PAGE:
Column P shows the interest I earned for the period and column Q is the balance in my investment account.

P: =Q10*D9
Q: =Q10+O9+P9

I’ll have $196k to live on. Let see if it will last.

excel range

Nope. If I live until 75, I’ll be $3 million in debt. At age 40, I’m making about $33,000 per year and that’s the standard I need to maintain. If I pull out 1/12 of that every month, I’ll be broke sometime in September of 2017. Damn, the Huskers might be good by then and I won’t have any money to go to the games.

Column B: =MONTHLYRETURNS!$O$1/12*(1.04^20)
Column C: =D3*MONTHLYRETURNS!$D$9 $D$9 is the average return of ~8% per year from the other sheet.
Column D: =D3-B4+C4

It’s not prettied up, by you can download

11 thoughts on “Retiring at 40g

  1. I hate to burst your bubble but you haven’t adjusted your purchasing power for inflation. If you grow income at 4% and inflation grows at least 4% you are standing still or even losing purchase power of your nest egg. You have to increase the rate to include inflation to gain anything. This means if inflation is 4% you have to get 8% salary growth to net 4% real growth. Sorry.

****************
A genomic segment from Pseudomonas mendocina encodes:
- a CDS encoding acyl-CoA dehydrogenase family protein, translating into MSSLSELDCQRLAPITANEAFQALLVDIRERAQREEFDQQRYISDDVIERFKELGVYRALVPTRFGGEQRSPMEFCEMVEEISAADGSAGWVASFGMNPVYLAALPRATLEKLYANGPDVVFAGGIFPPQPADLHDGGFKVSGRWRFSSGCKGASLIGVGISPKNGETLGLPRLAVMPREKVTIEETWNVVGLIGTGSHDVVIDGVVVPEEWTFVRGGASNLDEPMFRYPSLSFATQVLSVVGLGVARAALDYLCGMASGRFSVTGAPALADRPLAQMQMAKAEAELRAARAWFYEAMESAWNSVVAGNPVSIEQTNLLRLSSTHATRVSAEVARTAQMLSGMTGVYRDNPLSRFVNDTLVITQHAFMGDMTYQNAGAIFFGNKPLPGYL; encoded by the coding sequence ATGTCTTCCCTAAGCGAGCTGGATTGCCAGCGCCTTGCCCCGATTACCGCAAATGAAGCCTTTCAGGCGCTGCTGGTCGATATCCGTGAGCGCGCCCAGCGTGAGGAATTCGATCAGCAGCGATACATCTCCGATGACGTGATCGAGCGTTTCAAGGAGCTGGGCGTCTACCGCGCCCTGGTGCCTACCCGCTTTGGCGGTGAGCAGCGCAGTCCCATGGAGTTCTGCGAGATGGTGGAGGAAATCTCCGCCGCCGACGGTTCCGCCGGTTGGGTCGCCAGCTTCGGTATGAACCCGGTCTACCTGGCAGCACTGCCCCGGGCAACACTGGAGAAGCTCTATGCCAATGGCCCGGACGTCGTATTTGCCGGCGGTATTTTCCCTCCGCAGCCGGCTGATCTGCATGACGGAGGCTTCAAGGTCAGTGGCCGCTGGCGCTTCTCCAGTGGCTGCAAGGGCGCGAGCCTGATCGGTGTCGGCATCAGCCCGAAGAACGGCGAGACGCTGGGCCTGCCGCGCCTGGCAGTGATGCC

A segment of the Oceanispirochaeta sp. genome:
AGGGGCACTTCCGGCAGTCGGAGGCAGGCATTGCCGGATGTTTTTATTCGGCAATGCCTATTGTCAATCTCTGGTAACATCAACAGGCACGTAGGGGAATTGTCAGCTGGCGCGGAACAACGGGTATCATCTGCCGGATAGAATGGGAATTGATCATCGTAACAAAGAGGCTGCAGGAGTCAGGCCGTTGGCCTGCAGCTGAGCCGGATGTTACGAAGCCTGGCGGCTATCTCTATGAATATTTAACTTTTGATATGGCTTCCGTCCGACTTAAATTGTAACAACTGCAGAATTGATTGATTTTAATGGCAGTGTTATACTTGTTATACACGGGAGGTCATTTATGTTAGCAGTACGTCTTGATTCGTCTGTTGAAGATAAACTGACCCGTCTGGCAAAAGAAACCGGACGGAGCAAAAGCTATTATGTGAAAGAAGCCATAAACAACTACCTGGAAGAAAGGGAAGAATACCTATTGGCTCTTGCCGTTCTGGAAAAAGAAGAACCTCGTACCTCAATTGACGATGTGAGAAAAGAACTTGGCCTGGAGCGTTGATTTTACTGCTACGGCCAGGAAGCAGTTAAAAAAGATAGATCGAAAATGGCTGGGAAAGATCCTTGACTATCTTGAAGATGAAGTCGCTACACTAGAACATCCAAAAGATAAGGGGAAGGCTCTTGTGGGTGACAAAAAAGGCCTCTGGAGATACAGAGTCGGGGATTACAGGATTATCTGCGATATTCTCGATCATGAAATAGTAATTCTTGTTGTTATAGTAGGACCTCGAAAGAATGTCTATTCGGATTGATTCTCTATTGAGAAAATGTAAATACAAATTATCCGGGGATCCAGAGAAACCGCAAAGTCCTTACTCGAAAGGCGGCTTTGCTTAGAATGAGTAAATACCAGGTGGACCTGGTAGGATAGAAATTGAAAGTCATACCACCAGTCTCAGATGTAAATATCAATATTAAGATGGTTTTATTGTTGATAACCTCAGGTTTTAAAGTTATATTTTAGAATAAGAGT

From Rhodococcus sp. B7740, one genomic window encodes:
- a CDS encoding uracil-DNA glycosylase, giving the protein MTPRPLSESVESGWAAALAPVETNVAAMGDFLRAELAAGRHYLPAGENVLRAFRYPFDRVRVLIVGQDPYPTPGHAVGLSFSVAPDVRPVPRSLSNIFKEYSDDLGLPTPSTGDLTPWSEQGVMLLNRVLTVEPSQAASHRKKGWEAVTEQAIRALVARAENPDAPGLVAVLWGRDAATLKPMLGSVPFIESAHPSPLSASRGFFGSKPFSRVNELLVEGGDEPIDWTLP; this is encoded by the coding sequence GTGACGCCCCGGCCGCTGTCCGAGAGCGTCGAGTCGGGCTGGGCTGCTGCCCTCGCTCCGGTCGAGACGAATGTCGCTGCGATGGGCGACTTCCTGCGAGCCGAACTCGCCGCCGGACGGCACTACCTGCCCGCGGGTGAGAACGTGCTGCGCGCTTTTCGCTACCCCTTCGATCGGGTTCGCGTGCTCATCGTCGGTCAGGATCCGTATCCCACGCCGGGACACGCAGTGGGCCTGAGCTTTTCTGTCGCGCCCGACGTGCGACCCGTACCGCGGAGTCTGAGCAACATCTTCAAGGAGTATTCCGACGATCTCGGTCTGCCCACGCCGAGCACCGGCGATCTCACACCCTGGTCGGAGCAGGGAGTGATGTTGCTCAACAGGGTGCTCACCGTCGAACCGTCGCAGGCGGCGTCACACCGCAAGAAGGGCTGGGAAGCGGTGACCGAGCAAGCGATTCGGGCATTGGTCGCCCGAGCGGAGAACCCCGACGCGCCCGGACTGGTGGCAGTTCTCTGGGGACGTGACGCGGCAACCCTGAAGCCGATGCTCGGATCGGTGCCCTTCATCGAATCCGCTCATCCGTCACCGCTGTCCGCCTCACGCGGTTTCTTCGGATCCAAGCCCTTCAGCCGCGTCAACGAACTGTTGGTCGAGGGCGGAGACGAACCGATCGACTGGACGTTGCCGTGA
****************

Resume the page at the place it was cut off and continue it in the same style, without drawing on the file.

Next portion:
2. Don’t forget tax. Anyone who can save 20% of their pre-tax income and then earn 12% after income tax, is miraculously lucky. Us ordinary folk will have to work far longer before we retire.

    I’m an actuary, and this kind of modelling is what I do all day – and I assure you that there are no miracles, even in compound interest. The cases where compound interest produces amazing results are usually where the investment rate is very optimistic (don’t forget that high return=high risk almost without fail) or where inflation is ignored (making the end value seem much higher than it really is). Basically, saving is hard work!

  3. Dick,
    Good post – i have those type of things…
    I’m 26 now, how much money do i need to save to retire at 46? – ~30K, dead at 80! :-)

    and do you do loans?